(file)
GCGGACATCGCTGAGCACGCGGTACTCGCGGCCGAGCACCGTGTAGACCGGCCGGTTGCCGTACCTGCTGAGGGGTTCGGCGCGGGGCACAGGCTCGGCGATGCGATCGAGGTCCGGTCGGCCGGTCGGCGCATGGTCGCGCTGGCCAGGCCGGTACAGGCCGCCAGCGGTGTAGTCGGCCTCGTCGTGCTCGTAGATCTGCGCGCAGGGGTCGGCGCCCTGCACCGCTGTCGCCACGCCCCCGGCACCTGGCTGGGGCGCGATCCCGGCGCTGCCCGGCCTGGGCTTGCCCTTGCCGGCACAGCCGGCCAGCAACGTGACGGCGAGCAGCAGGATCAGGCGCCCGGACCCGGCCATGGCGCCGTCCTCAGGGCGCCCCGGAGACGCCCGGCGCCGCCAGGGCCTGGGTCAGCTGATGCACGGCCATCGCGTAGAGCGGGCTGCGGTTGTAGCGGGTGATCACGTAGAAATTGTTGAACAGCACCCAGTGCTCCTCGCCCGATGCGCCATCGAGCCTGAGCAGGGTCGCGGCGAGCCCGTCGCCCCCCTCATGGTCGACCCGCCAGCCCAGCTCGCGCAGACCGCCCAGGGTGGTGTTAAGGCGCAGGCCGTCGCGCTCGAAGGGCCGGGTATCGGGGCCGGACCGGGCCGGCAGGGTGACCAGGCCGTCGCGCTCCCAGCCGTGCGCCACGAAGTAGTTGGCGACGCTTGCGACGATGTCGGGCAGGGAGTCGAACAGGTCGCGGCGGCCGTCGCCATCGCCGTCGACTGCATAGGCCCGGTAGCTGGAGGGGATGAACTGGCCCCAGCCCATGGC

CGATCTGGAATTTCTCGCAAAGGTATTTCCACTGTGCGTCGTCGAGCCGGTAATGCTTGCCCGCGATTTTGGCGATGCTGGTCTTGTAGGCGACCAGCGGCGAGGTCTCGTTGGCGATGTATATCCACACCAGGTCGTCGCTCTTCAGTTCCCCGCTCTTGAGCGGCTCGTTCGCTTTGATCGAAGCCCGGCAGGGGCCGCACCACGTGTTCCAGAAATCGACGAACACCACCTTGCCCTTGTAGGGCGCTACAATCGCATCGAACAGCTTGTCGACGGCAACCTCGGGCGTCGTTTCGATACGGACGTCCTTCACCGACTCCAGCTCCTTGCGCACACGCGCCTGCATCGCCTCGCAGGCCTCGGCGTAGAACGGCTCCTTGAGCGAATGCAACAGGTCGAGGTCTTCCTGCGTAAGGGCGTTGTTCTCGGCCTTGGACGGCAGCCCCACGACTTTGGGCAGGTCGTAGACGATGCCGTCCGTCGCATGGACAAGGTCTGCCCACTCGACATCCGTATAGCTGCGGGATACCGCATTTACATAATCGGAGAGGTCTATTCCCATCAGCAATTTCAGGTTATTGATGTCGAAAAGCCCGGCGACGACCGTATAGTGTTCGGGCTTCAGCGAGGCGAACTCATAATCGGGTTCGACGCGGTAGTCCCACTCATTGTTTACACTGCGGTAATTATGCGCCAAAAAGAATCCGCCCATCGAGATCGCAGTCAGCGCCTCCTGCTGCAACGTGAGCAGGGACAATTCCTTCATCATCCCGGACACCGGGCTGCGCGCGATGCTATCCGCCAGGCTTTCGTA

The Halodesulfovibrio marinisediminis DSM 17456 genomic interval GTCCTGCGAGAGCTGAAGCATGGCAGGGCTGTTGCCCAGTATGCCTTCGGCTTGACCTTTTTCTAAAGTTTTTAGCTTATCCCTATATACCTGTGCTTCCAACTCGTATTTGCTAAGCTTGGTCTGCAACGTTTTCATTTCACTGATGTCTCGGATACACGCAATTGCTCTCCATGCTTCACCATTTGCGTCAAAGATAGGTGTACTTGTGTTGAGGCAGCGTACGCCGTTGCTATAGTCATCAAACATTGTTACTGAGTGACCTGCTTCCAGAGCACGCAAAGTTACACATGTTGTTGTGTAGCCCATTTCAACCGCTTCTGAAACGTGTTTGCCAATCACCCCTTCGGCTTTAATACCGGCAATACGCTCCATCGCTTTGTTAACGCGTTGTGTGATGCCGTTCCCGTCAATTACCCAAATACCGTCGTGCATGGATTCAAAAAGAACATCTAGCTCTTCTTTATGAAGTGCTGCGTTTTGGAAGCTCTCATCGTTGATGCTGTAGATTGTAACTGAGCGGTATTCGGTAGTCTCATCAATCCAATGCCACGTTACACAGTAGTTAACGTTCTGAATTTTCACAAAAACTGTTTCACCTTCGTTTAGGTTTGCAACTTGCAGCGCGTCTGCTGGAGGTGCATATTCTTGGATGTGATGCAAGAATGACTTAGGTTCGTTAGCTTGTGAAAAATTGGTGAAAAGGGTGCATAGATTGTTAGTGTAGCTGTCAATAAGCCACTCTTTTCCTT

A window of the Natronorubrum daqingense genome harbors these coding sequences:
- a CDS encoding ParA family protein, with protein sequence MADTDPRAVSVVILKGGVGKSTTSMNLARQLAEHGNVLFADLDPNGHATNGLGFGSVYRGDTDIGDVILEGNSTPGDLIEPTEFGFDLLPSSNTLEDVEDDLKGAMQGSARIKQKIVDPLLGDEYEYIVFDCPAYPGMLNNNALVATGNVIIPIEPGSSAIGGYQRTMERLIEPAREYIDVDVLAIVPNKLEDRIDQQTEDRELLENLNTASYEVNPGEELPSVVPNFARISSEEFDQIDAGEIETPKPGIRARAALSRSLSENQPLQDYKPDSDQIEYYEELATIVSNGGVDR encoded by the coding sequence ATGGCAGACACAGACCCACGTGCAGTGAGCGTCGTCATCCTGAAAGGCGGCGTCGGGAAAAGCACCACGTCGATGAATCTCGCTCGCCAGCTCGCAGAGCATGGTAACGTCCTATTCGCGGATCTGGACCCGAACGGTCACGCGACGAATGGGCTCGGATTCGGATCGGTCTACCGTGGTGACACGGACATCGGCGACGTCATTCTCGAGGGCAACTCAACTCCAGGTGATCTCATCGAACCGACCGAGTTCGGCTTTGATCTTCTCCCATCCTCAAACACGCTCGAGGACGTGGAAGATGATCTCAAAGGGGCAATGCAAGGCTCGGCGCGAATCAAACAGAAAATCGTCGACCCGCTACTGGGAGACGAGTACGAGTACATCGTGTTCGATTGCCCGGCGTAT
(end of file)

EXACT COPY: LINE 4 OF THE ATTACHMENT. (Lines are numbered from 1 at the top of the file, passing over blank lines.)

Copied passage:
A window of the Natronorubrum daqingense genome harbors these coding sequences: